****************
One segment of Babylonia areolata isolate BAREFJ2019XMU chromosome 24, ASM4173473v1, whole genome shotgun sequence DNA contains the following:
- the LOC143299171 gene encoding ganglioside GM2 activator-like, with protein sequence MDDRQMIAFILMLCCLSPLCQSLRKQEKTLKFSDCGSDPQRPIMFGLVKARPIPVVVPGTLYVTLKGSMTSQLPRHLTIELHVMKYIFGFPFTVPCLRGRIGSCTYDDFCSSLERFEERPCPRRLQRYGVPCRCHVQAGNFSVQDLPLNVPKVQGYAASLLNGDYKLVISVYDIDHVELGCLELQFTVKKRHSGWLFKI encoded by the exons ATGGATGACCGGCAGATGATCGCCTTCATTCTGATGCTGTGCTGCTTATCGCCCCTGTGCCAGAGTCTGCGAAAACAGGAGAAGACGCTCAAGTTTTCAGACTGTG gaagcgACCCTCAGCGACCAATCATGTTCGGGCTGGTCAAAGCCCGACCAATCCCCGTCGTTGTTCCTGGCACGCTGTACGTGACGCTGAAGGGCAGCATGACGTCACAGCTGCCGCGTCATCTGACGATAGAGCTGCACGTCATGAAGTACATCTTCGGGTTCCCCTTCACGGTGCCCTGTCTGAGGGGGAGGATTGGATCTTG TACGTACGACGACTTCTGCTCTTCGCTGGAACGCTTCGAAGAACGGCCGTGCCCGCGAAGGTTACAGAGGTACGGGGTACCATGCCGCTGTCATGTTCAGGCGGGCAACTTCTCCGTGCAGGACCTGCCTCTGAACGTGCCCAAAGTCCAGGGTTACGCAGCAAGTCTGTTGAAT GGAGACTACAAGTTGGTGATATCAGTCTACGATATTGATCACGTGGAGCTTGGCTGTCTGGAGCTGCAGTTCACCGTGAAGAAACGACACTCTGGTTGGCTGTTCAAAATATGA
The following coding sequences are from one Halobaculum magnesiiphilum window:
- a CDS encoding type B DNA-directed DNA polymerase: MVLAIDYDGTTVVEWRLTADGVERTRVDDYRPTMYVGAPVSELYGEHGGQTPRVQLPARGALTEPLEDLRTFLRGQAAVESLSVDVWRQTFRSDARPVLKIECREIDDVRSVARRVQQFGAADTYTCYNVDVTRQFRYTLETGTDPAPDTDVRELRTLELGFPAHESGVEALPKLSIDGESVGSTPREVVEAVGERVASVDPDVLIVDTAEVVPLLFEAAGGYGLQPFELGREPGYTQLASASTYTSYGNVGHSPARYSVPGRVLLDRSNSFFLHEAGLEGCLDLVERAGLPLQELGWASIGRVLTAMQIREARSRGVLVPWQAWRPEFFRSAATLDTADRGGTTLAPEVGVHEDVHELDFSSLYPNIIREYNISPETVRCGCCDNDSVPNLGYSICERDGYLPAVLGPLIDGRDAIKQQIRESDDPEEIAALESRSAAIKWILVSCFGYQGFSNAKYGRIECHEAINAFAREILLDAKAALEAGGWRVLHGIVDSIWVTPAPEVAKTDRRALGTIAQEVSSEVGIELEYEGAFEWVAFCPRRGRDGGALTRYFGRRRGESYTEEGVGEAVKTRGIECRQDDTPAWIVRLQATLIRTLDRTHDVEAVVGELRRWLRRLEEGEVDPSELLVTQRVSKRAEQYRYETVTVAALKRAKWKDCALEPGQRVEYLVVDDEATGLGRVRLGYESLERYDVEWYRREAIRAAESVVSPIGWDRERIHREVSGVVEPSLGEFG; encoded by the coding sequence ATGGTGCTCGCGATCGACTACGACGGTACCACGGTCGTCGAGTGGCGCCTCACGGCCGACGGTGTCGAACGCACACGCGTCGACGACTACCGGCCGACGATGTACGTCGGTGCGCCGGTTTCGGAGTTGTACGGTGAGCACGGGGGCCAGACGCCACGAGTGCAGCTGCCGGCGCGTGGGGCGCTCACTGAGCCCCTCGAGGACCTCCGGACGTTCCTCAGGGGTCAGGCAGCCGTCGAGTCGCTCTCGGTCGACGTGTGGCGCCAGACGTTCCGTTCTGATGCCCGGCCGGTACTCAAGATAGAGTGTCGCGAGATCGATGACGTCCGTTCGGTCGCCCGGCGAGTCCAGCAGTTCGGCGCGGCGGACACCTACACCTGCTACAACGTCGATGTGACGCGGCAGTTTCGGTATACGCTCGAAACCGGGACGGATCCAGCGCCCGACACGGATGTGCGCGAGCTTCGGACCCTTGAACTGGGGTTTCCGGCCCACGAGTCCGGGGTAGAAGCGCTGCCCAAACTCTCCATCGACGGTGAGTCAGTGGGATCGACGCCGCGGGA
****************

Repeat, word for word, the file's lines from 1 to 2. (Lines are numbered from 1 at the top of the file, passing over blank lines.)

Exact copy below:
One segment of Babylonia areolata isolate BAREFJ2019XMU chromosome 24, ASM4173473v1, whole genome shotgun sequence DNA contains the following:
- the LOC143299171 gene encoding ganglioside GM2 activator-like, with protein sequence MDDRQMIAFILMLCCLSPLCQSLRKQEKTLKFSDCGSDPQRPIMFGLVKARPIPVVVPGTLYVTLKGSMTSQLPRHLTIELHVMKYIFGFPFTVPCLRGRIGSCTYDDFCSSLERFEERPCPRRLQRYGVPCRCHVQAGNFSVQDLPLNVPKVQGYAASLLNGDYKLVISVYDIDHVELGCLELQFTVKKRHSGWLFKI encoded by the exons ATGGATGACCGGCAGATGATCGCCTTCATTCTGATGCTGTGCTGCTTATCGCCCCTGTGCCAGAGTCTGCGAAAACAGGAGAAGACGCTCAAGTTTTCAGACTGTG gaagcgACCCTCAGCGACCAATCATGTTCGGGCTGGTCAAAGCCCGACCAATCCCCGTCGTTGTTCCTGGCACGCTGTACGTGACGCTGAAGGGCAGCATGACGTCACAGCTGCCGCGTCATCTGACGATAGAGCTGCACGTCATGAAGTACATCTTCGGGTTCCCCTTCACGGTGCCCTGTCTGAGGGGGAGGATTGGATCTTG TACGTACGACGACTTCTGCTCTTCGCTGGAACGCTTCGAAGAACGGCCGTGCCCGCGAAGGTTACAGAGGTACGGGGTACCATGCCGCTGTCATGTTCAGGCGGGCAACTTCTCCGTGCAGGACCTGCCTCTGAACGTGCCCAAAGTCCAGGGTTACGCAGCAAGTCTGTTGAAT GGAGACTACAAGTTGGTGATATCAGTCTACGATATTGATCACGTGGAGCTTGGCTGTCTGGAGCTGCAGTTCACCGTGAAGAAACGACACTCTGGTTGGCTGTTCAAAATATGA